The Clark Art Institute’s mission statement boasts that it is one of the only institutions in the world to serve as both “an art museum and a distinguished center for research and higher education, dedicated to advancing and extending the public understanding of art.” Though, as one of its graduate students, I am proud to be part of a community with a “commitment to the generation of ideas,” recent programming at the Clark—specifically the exhibition Travels on Paper—fails to adequately consider who “the public” consists of and what it means to commit to generating ideas.
Art museums, so the typical history has it, first began taking shape during the 17th century, as the craze for the wunderkammer swept the continent. These collections packed paintings next to polar bears, sculptures next to seashells and formed the precursor to the modern-day encyclopedic art museum. Often referred to as “microcosms of the world” due to their attempts to gather precious objects from multiple cultures, art historian Andrew McClellan points out that these displays actually excluded the vast majority of the world, selecting instead only those things deemed most valuable, rare or impressive. This provided clear passage for future institutions to collect only “masterpieces,” or those objects determined to be works of art worthy of public aesthetic appreciation, i.e. the canon.
In addition to including only a small sliver of potential works in their collections, museums only considered the opinion of a small sliver of the population when determining which works to display. This imbalance persists today. Though presented as objective fact, the majority of curatorial work in the United States, as demonstrated by a 2015 study done by the Mellon Foundation, is done by white women. The Clark is no exception.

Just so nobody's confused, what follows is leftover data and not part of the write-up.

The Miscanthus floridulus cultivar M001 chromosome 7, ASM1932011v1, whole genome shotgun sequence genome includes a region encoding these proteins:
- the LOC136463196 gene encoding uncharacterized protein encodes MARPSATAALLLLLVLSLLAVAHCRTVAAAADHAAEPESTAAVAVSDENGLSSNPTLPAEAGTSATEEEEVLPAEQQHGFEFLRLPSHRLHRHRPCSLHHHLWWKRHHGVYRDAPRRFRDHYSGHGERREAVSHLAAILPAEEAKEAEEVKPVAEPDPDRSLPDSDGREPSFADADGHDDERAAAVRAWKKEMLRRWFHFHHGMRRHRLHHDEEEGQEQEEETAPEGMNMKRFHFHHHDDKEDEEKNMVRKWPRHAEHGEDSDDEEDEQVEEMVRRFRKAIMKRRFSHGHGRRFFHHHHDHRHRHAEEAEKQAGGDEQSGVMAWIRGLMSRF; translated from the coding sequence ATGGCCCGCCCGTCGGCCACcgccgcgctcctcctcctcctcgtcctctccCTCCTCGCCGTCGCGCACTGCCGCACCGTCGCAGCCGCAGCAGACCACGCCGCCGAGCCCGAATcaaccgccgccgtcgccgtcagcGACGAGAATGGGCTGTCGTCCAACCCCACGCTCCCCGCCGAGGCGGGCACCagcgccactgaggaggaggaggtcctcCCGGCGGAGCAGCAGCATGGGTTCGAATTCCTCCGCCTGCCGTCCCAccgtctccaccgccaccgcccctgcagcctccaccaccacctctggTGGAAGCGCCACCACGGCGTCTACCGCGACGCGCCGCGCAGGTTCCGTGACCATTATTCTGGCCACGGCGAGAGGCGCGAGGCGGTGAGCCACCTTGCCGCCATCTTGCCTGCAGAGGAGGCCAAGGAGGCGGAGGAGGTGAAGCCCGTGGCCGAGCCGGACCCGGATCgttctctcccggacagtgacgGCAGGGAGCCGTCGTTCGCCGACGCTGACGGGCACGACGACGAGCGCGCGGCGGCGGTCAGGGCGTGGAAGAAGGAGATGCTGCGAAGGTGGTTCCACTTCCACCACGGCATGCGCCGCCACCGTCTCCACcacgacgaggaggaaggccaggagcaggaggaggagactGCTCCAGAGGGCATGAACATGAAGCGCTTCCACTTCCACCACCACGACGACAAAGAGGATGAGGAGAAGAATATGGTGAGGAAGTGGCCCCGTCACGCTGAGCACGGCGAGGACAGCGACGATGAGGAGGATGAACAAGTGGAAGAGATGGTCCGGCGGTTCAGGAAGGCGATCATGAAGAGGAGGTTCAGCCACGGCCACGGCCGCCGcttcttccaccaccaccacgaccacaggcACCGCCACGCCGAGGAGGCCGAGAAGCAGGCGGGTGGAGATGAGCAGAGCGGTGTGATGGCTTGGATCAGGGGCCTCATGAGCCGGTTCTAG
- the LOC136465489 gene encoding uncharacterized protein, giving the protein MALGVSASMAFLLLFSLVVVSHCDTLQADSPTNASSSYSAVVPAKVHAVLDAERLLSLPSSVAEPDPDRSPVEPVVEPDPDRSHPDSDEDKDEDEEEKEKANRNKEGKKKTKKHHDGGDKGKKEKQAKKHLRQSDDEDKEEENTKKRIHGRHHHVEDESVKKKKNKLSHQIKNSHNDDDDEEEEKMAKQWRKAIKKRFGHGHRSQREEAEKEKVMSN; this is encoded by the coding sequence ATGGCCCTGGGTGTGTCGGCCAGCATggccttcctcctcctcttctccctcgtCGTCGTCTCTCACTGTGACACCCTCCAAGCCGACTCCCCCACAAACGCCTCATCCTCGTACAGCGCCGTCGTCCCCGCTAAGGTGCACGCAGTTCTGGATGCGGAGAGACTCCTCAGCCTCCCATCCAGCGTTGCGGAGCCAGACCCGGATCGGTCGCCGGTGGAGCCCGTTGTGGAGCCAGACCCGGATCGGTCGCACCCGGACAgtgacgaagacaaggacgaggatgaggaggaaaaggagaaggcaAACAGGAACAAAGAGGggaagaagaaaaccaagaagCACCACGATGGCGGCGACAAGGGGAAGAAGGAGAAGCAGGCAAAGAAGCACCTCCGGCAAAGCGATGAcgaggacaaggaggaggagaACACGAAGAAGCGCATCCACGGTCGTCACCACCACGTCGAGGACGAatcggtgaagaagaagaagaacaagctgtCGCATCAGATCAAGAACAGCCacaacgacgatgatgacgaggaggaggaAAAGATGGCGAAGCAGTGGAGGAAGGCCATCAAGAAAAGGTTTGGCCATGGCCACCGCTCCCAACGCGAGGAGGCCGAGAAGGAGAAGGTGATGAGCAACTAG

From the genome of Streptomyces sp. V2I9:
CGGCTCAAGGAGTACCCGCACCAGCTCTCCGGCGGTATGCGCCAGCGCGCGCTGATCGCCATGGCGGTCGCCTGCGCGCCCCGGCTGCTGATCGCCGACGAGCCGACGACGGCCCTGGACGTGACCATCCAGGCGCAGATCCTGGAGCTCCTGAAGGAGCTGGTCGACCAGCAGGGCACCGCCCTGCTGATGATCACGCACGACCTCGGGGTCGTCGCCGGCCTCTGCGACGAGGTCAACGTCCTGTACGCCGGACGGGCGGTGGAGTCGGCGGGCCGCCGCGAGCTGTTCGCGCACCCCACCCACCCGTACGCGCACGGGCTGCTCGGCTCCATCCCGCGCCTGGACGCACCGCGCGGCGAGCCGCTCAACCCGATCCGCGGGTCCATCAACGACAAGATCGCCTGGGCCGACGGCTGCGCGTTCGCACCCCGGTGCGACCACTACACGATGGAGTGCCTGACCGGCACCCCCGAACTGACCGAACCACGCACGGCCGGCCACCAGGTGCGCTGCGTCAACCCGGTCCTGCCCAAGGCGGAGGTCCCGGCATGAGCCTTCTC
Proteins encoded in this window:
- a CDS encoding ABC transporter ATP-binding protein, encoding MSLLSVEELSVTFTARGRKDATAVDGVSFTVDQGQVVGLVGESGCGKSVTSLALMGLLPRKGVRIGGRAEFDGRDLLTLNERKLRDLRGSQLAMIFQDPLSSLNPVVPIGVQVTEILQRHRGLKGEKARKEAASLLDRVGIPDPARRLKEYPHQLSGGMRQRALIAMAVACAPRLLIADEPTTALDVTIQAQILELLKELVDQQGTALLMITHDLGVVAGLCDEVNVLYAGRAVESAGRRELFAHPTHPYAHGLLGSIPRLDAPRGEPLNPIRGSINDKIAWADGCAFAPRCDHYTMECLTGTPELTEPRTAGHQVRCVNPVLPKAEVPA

There is no objective determination whether or not an object is worthy of aesthetic appreciation. In addition to maintaining a layer of personal subjectivity, the question of artistic value changes rapidly throughout time, across space and between cultures. Furthermore, to ignore the overwhelmingly white and historically male status of the individuals who have made and are still making these decisions contributes to the harmful way in which museums have positioned themselves as objective disseminators of knowledge. Failing to call attention to the identity of the art historians behind museum texts may seem like it helps visitors focus on the art in front of them, but it actually obscures the dynamics that bring each and every exhibition into being.